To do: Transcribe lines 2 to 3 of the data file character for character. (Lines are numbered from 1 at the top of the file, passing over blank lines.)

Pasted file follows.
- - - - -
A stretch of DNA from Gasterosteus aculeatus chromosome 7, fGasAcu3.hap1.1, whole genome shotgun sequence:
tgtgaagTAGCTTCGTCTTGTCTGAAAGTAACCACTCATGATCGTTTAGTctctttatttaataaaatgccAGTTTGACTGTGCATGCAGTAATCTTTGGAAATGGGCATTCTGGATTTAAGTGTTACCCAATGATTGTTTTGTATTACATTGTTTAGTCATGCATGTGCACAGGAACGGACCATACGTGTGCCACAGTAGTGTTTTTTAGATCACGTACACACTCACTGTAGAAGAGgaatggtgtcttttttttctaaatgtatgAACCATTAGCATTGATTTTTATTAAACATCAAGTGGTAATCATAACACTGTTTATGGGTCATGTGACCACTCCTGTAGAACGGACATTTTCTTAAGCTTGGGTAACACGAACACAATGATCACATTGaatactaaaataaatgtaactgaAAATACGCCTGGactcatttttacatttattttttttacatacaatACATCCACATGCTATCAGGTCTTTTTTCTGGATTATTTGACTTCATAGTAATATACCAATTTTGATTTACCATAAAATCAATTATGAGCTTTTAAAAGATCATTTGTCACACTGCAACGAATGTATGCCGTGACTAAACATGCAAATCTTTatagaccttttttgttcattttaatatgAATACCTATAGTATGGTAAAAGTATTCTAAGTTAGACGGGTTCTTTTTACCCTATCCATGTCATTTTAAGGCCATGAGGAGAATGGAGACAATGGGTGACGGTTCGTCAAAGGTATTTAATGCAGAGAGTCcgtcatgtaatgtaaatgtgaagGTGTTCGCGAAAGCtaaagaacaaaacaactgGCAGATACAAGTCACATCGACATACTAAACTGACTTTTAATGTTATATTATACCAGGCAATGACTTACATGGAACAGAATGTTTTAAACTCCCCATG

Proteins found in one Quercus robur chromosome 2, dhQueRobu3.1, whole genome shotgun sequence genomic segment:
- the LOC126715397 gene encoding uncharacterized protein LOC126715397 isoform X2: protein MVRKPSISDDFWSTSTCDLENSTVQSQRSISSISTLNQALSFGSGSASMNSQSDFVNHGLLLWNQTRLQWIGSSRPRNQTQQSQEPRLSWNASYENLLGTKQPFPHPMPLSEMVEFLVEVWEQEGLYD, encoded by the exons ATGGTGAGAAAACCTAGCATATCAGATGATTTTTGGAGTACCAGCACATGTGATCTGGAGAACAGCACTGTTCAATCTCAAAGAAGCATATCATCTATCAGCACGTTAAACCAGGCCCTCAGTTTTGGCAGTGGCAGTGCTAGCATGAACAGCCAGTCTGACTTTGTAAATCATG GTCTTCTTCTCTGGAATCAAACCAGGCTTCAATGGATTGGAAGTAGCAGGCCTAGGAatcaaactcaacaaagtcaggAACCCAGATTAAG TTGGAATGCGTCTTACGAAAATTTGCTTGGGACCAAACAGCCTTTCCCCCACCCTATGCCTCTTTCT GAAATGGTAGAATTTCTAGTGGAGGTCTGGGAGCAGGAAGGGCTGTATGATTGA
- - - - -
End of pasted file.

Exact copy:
tgtgaagTAGCTTCGTCTTGTCTGAAAGTAACCACTCATGATCGTTTAGTctctttatttaataaaatgccAGTTTGACTGTGCATGCAGTAATCTTTGGAAATGGGCATTCTGGATTTAAGTGTTACCCAATGATTGTTTTGTATTACATTGTTTAGTCATGCATGTGCACAGGAACGGACCATACGTGTGCCACAGTAGTGTTTTTTAGATCACGTACACACTCACTGTAGAAGAGgaatggtgtcttttttttctaaatgtatgAACCATTAGCATTGATTTTTATTAAACATCAAGTGGTAATCATAACACTGTTTATGGGTCATGTGACCACTCCTGTAGAACGGACATTTTCTTAAGCTTGGGTAACACGAACACAATGATCACATTGaatactaaaataaatgtaactgaAAATACGCCTGGactcatttttacatttattttttttacatacaatACATCCACATGCTATCAGGTCTTTTTTCTGGATTATTTGACTTCATAGTAATATACCAATTTTGATTTACCATAAAATCAATTATGAGCTTTTAAAAGATCATTTGTCACACTGCAACGAATGTATGCCGTGACTAAACATGCAAATCTTTatagaccttttttgttcattttaatatgAATACCTATAGTATGGTAAAAGTATTCTAAGTTAGACGGGTTCTTTTTACCCTATCCATGTCATTTTAAGGCCATGAGGAGAATGGAGACAATGGGTGACGGTTCGTCAAAGGTATTTAATGCAGAGAGTCcgtcatgtaatgtaaatgtgaagGTGTTCGCGAAAGCtaaagaacaaaacaactgGCAGATACAAGTCACATCGACATACTAAACTGACTTTTAATGTTATATTATACCAGGCAATGACTTACATGGAACAGAATGTTTTAAACTCCCCATG

Proteins found in one Quercus robur chromosome 2, dhQueRobu3.1, whole genome shotgun sequence genomic segment: